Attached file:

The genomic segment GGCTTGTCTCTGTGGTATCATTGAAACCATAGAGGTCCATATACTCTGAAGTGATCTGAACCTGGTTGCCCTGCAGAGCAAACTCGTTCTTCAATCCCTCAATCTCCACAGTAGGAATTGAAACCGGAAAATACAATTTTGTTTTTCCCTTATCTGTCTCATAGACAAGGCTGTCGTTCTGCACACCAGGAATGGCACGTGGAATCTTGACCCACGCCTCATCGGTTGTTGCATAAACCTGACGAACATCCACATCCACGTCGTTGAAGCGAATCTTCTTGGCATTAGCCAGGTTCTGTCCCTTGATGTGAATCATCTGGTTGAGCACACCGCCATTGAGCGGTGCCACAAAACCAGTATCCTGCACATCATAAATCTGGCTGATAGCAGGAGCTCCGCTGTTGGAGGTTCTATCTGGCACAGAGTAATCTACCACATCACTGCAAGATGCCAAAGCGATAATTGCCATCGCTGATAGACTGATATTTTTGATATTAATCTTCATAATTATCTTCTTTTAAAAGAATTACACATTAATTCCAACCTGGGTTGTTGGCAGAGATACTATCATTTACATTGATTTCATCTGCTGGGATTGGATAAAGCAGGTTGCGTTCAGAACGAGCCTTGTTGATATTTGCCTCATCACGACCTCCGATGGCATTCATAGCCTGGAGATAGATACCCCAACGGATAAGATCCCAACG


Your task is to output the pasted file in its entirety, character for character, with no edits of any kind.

The genomic segment GGCTTGTCTCTGTGGTATCATTGAAACCATAGAGGTCCATATACTCTGAAGTGATCTGAACCTGGTTGCCCTGCAGAGCAAACTCGTTCTTCAATCCCTCAATCTCCACAGTAGGAATTGAAACCGGAAAATACAATTTTGTTTTTCCCTTATCTGTCTCATAGACAAGGCTGTCGTTCTGCACACCAGGAATGGCACGTGGAATCTTGACCCACGCCTCATCGGTTGTTGCATAAACCTGACGAACATCCACATCCACGTCGTTGAAGCGAATCTTCTTGGCATTAGCCAGGTTCTGTCCCTTGATGTGAATCATCTGGTTGAGCACACCGCCATTGAGCGGTGCCACAAAACCAGTATCCTGCACATCATAAATCTGGCTGATAGCAGGAGCTCCGCTGTTGGAGGTTCTATCTGGCACAGAGTAATCTACCACATCACTGCAAGATGCCAAAGCGATAATTGCCATCGCTGATAGACTGATATTTTTGATATTAATCTTCATAATTATCTTCTTTTAAAAGAATTACACATTAATTCCAACCTGGGTTGTTGGCAGAGATACTATCATTTACATTGATTTCATCTGCTGGGATTGGATAAAGCAGGTTGCGTTCAGAACGAGCCTTGTTGATATTTGCCTCATCACGACCTCCGATGGCATTCATAGCCTGGAGATAGATACCCCAACGGATAAGATCCCAACG